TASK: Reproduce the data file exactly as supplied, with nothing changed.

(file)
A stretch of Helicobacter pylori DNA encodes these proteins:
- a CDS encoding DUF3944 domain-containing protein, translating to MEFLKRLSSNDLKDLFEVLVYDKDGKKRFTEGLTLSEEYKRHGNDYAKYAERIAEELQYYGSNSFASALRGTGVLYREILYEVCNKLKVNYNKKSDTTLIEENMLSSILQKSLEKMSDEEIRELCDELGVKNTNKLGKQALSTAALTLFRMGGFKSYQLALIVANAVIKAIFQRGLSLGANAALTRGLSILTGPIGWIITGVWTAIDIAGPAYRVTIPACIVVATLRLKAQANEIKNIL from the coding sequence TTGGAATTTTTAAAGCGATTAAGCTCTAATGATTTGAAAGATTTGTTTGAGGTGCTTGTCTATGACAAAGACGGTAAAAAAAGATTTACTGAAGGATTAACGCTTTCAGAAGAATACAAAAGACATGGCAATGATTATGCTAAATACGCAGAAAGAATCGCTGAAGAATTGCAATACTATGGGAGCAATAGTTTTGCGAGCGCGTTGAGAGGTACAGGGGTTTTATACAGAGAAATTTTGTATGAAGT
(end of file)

A stretch of Helicobacter pylori DNA encodes these proteins:
- a CDS encoding DUF3944 domain-containing protein, translating to MEFLKRLSSNDLKDLFEVLVYDKDGKKRFTEGLTLSEEYKRHGNDYAKYAERIAEELQYYGSNSFASALRGTGVLYREILYEVCNKLKVNYNKKSDTTLIEENMLSSILQKSLEKMSDEEIRELCDELGVKNTNKLGKQALSTAALTLFRMGGFKSYQLALIVANAVIKAIFQRGLSLGANAALTRGLSILTGPIGWIITGVWTAIDIAGPAYRVTIPACIVVATLRLKAQANEIKNIL from the coding sequence TTGGAATTTTTAAAGCGATTAAGCTCTAATGATTTGAAAGATTTGTTTGAGGTGCTTGTCTATGACAAAGACGGTAAAAAAAGATTTACTGAAGGATTAACGCTTTCAGAAGAATACAAAAGACATGGCAATGATTATGCTAAATACGCAGAAAGAATCGCTGAAGAATTGCAATACTATGGGAGCAATAGTTTTGCGAGCGCGTTGAGAGGTACAGGGGTTTTATACAGAGAAATTTTGTATGAAGT